A prestigious watch is a marvellous mechanism. The skills required to create these watches are rare and demanding. The watchmakers and artists possessing these skills are capable of building into these watches complications that are difficult to produce – perpetual calendars, tourbillons, carrousels, chronographs and minute-repeaters, among others – together with decorative adornments.
With its watchmaking engineers, master watchmakers and artistic craftsmen, all located in the Vallée de Joux in Switzerland, Blancpain upholds the great traditions and expertise of haute horlogerie. Respect for this heritage and the traditional crafts influences everything that we undertake. But this does not mean that we are entrenched in the past. Quite the opposite: innovation is our tradition. This governing principle guides us in the creation of new timepieces and allows us to introduce modern technology that is compatible with the conventional processes, to push back the frontiers of the watchmaker’s art still further. For example, Blancpain now equips nearly all its timepieces with balance springs made from silicon. The performance, amagnetic properties and precision of this material surpass those of the materials previously used. Similarly, technical advances were made possible by the use of titanium (for balance-wheels), special alloys (for mainsprings), Liquidmetal™ (for certain markings and depth gauges of divers’ watches), ceramic (for cases) and precision technologies in the fabrication of wheels and pinions.
The design of new timepieces is initiated by our watchmaking engineers, who delight in giving free rein to their imagination. For example, between 2006 and 2018, they succeeded in launching more than 43 calibres and movements integrating a number of watchmaking innovations, such as a Carrousel Volant Une Minute, a Calendrier Chinois Traditionnel, a Calendrier Perpétuel Phase de Lune with an eight-day power reserve, an Equation du Temps Marchante, a Tourbillon Volant Une Minute Automatique with an extraordinary power reserve of 12 days, and many more. Generous power reserves thus feature among the performance criteria that guide our creations. Then comes the protection of the movements against faulty manipulations, with mechanisms that ensure the safety of corrections made during automatic changes for the calendar functions and devices to prevent time adjustments during striking operations for the minute-repeater complications.
Our innovations are not restricted to the movements. The patented invention of correctors beneath the horns, exclusive to Blancpain, eliminates the need for corrector levers placed in the middle of the cases, thus ensuring asleek and smooth finish remains. Corrections are made by hand, without need for a special tool. For the Fifty Fathoms collection, we created bezels in dark sapphire, reputed for their extraordinary resistance to scratching.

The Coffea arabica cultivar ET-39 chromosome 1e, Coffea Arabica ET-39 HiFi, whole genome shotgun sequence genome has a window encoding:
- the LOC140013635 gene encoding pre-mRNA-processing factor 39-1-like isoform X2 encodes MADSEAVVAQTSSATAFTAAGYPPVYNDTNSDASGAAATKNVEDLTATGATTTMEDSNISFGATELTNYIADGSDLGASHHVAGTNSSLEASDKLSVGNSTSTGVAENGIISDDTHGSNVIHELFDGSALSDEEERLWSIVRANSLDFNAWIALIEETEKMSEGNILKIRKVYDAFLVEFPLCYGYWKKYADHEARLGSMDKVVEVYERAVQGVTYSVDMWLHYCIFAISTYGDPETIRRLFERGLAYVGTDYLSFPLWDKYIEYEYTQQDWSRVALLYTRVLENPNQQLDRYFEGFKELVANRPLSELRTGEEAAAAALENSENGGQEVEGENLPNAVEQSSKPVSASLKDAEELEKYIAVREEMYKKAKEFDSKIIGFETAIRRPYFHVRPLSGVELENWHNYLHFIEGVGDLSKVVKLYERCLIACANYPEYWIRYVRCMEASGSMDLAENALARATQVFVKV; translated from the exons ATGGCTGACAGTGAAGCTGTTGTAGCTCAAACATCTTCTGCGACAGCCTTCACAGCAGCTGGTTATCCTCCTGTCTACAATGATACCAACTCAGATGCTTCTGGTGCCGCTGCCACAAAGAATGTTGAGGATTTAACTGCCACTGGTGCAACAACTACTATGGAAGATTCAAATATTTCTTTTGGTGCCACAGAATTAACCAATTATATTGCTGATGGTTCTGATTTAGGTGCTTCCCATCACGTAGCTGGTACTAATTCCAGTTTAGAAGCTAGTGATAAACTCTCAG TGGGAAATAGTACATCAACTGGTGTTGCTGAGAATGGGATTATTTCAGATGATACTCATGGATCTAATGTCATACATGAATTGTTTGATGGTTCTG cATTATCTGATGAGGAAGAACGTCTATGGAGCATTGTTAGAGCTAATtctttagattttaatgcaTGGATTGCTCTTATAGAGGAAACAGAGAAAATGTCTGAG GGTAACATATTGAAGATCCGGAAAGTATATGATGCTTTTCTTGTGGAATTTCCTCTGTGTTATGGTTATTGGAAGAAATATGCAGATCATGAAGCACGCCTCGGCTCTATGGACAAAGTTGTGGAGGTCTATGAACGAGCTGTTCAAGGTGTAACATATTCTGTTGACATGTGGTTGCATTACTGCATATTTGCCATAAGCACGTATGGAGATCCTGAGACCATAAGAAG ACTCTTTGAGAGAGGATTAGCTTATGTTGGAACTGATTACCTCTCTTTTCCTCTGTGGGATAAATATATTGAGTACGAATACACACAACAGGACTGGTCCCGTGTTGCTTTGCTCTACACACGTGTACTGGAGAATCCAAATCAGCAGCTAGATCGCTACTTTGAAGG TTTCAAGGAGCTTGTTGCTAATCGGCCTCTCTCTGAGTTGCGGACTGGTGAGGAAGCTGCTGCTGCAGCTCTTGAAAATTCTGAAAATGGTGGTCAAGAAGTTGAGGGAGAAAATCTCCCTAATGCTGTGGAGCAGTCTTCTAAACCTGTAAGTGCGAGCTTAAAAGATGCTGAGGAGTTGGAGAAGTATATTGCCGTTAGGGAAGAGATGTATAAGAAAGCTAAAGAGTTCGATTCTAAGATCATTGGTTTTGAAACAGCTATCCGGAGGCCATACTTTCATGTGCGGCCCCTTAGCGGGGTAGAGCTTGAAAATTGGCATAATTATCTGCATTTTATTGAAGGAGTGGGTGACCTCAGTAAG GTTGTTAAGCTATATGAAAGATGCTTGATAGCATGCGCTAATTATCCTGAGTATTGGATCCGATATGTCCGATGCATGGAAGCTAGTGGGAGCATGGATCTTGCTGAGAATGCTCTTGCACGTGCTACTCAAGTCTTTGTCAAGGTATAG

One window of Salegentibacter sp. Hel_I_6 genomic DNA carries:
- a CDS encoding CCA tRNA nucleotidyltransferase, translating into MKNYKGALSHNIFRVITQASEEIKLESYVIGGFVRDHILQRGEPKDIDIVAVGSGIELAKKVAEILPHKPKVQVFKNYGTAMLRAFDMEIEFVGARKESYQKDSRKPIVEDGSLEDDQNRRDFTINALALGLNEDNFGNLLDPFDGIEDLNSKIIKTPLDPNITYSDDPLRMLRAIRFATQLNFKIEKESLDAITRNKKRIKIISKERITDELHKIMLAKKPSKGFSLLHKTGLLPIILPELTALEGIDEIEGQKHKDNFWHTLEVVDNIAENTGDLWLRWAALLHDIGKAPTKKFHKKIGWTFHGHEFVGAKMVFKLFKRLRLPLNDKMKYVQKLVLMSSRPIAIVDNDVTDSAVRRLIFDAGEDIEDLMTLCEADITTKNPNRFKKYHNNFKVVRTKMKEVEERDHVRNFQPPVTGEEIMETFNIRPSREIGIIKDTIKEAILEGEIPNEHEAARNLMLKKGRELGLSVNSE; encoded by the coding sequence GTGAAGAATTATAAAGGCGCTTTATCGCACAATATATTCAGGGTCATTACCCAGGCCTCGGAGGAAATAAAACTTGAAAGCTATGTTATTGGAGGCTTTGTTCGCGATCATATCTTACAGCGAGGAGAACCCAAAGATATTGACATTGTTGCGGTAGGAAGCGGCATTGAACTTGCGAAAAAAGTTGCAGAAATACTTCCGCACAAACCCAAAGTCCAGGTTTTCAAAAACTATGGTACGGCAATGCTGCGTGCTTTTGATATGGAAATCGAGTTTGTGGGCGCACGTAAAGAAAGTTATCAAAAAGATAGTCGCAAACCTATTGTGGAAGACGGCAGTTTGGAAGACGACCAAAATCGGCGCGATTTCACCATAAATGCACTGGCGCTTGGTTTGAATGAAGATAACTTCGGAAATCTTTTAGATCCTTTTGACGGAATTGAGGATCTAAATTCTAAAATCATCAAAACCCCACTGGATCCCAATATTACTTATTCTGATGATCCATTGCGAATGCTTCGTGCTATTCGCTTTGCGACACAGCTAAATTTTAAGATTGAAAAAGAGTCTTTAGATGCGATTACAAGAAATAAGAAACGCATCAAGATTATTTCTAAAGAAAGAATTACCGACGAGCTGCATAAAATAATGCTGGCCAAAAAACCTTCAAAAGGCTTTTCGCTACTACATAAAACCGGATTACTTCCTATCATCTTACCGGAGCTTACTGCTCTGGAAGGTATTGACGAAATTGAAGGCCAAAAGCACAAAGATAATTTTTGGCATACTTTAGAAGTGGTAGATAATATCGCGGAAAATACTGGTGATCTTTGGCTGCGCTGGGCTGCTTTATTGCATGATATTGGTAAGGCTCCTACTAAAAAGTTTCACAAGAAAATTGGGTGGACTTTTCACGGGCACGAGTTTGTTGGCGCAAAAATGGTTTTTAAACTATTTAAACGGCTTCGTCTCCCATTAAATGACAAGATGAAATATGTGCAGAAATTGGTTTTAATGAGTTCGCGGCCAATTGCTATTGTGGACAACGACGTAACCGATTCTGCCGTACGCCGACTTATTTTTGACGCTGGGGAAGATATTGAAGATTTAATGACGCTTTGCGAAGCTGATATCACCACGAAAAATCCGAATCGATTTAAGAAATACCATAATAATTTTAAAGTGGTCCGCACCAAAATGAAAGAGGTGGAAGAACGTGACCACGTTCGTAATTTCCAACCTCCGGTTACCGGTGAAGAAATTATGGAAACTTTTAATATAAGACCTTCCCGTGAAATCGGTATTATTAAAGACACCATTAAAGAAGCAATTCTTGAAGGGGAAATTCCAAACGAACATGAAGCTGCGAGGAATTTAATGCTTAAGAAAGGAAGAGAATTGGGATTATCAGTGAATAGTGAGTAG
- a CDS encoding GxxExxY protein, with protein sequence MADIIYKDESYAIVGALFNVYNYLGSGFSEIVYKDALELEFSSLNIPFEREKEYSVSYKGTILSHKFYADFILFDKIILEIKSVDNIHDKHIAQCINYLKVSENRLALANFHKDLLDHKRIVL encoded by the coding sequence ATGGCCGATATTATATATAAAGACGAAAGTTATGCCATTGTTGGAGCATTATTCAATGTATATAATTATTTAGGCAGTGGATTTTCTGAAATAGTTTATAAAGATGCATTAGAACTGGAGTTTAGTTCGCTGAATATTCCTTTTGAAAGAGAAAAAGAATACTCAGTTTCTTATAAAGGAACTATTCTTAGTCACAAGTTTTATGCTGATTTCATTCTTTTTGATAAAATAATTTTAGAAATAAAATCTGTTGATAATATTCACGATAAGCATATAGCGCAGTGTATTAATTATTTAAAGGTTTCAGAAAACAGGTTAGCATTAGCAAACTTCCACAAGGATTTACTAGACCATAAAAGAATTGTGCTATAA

We offer a wide range of complications in our collections, illustrating another dimension to our expertise. Our movements, all entirely produced in-house, include all the recognised watchmaking complications: the full calendar, moon-phase indication, the annual calendar, the perpetual calendar, the equation of time, the chronograph, the split-seconds chronograph, the flyback function, GMT, alarms, the one-minute flying tourbillon, the minute-repeater and, of course, combinations of complications. Our collection also features Blancpain’s own unique complications, such as the Carrousel Volant Une Minute, the Calendrier Chinois Traditionnel and an annual calendar combined with a GMT function.
Our know-how also encompasses artistic practices that can be applied to watchmaking. Decoration has played a role in this discipline for several centuries and is one of its great traditions. Ornamentation carried out on the small dimensions of a watch holds a significant place in the watchmaking heritage: intricate decoration etched onto dials, movement bridges, oscillating weights and case backs, miniature portraits in enamel and particular enamelling methods, such as champlevé, are just some of the techniques practised by the artists in our Le Brassus decorating and engraving workshops. Just like our watchmaking engineers, these craftsmen are encouraged to go beyond their limits, in particular by learning new artistic techniques previously unseen in watchmaking, such as the Japanese techniques of shakudō and binchōtan, and traditional damascening.